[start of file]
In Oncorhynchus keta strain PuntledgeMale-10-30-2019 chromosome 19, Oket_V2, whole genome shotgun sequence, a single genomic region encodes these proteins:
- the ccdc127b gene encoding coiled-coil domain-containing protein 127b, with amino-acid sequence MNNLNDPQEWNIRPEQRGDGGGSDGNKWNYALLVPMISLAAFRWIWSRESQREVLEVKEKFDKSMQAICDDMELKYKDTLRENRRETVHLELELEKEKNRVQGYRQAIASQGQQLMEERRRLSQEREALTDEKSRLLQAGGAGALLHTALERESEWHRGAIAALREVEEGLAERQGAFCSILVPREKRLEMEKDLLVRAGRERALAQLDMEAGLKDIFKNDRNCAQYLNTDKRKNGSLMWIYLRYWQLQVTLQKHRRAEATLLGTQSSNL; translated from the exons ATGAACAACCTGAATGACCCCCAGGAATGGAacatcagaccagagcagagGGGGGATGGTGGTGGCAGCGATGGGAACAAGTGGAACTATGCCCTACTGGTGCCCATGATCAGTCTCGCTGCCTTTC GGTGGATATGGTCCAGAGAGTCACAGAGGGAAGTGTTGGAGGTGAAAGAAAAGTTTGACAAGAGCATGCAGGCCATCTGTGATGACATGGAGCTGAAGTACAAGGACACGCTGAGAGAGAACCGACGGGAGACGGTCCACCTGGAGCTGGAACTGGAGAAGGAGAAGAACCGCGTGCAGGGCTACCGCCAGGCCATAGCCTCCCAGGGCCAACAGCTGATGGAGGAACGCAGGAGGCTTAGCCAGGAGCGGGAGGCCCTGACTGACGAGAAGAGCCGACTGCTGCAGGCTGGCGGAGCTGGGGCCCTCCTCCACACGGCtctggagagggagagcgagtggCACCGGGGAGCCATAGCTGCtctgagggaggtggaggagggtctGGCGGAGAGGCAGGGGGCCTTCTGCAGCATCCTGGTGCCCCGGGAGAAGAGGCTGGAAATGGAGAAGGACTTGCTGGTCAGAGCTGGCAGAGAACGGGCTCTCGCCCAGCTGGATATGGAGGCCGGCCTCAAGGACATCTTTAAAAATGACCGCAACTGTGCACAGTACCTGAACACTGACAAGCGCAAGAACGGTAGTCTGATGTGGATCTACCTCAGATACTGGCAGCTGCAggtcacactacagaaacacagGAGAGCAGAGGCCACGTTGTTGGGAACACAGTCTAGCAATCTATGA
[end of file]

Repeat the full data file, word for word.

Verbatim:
In Oncorhynchus keta strain PuntledgeMale-10-30-2019 chromosome 19, Oket_V2, whole genome shotgun sequence, a single genomic region encodes these proteins:
- the ccdc127b gene encoding coiled-coil domain-containing protein 127b, with amino-acid sequence MNNLNDPQEWNIRPEQRGDGGGSDGNKWNYALLVPMISLAAFRWIWSRESQREVLEVKEKFDKSMQAICDDMELKYKDTLRENRRETVHLELELEKEKNRVQGYRQAIASQGQQLMEERRRLSQEREALTDEKSRLLQAGGAGALLHTALERESEWHRGAIAALREVEEGLAERQGAFCSILVPREKRLEMEKDLLVRAGRERALAQLDMEAGLKDIFKNDRNCAQYLNTDKRKNGSLMWIYLRYWQLQVTLQKHRRAEATLLGTQSSNL; translated from the exons ATGAACAACCTGAATGACCCCCAGGAATGGAacatcagaccagagcagagGGGGGATGGTGGTGGCAGCGATGGGAACAAGTGGAACTATGCCCTACTGGTGCCCATGATCAGTCTCGCTGCCTTTC GGTGGATATGGTCCAGAGAGTCACAGAGGGAAGTGTTGGAGGTGAAAGAAAAGTTTGACAAGAGCATGCAGGCCATCTGTGATGACATGGAGCTGAAGTACAAGGACACGCTGAGAGAGAACCGACGGGAGACGGTCCACCTGGAGCTGGAACTGGAGAAGGAGAAGAACCGCGTGCAGGGCTACCGCCAGGCCATAGCCTCCCAGGGCCAACAGCTGATGGAGGAACGCAGGAGGCTTAGCCAGGAGCGGGAGGCCCTGACTGACGAGAAGAGCCGACTGCTGCAGGCTGGCGGAGCTGGGGCCCTCCTCCACACGGCtctggagagggagagcgagtggCACCGGGGAGCCATAGCTGCtctgagggaggtggaggagggtctGGCGGAGAGGCAGGGGGCCTTCTGCAGCATCCTGGTGCCCCGGGAGAAGAGGCTGGAAATGGAGAAGGACTTGCTGGTCAGAGCTGGCAGAGAACGGGCTCTCGCCCAGCTGGATATGGAGGCCGGCCTCAAGGACATCTTTAAAAATGACCGCAACTGTGCACAGTACCTGAACACTGACAAGCGCAAGAACGGTAGTCTGATGTGGATCTACCTCAGATACTGGCAGCTGCAggtcacactacagaaacacagGAGAGCAGAGGCCACGTTGTTGGGAACACAGTCTAGCAATCTATGA